Section 2-B3 of said Act 193 of 1943 is aimed at the same generic offense as that towards which the riot statute was directed. As we will show in topic II, infra, dealing with the evidence, the defendants here actually participated in the acts of violence denounced in § 2-A,3 although these defendants are now only charged with aiding and encouraging the unlawful assemblage.

In Craig v. State, 195 Ark. 925, 114 S.W.2d 1073 we had before us another conviction under the riot statute (§ 3503, Pope's Digest, supra). In that case a labor dispute existed; and Craig, and at least two others, acting together pursuant to a common purpose, did engage in a riot. We upheld the conviction in that case; and the offense here invloved is of the same type as that in the Craig case.

In Smith and Brown v. State, 207 Ark. 104, 179 S.W.2d 185 the late and beloved Mr. Justice McHaney delivered the opinion of this court, which sustained the constitutionality of Act 193 of 1943, saying:

"No one would seriously contend that force andviolence, or intimidation and coercion, due there to, are within the pale of constitutional protection. And the power to prohibit their exercise is within the police power of the state, acting through its legislature. The state, said Judge Hart, in Huff v. State, 164 Ark. 211, 261 S.W. 654, has the power to determine what acts committed within its limits shall be deemed criminal. Having done so here, and having classified the offense here denounced as a felony, it cannot be said to be an arbitrary or an unreasonable one when considered in connection with the public good it seeks to protect. There is here no question of a labor dispute or of the right of peaceful picketing, but even picketing when accompanied by force, violence, intimidation or coercion cannot find any protection under the constitutional guaranties of freedom of speech and freedom of the press. Local Union 313 v. Stathakis, 135 Ark. 86, 205 S.W. 450, 6 A.L.R. 894; Riggs v. Tucker Duck & Rubber Co., 196 Ark. 571, 119 S.W.2d 507; Milk Wagon Drivers' Union v. Meadowmoor Dairies, 312 U.S. 287, 61 Sup. Ct. 552, 86 L. Ed. 836, 132 A.L.R. 1200. In the last mentioned case, it was said: 'Freedom of speech and freedom of the press cannot be too often invoked as basic to our scheme of society. But these liberties will not be advanced or even maintained by denying to the states with all their resources, including the instrumentality of their courts, the power to deal with coercion due to extensive violence.'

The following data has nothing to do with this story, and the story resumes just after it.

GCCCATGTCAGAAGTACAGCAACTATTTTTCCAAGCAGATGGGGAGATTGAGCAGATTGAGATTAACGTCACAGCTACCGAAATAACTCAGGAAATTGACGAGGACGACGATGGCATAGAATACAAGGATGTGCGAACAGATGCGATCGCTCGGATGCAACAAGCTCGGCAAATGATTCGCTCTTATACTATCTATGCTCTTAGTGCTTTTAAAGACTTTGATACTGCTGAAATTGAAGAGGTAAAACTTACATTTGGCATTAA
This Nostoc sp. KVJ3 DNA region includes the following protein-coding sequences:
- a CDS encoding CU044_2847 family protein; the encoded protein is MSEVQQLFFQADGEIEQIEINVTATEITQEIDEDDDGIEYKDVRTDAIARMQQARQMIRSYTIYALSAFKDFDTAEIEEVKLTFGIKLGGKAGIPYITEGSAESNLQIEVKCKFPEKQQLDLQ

"There the Supreme Court reviewed and distinguished Thornhill v. Alabama, 310 U.S. 88, 60 Sup. Ct.736, 84 L. Ed. 1093, and Carlson v. California, 310 U.S. 106, 60 Sup. Ct. 746, 84 L. Ed. 1104, and said: 'Entanglement with violence was expressly out of those cases.'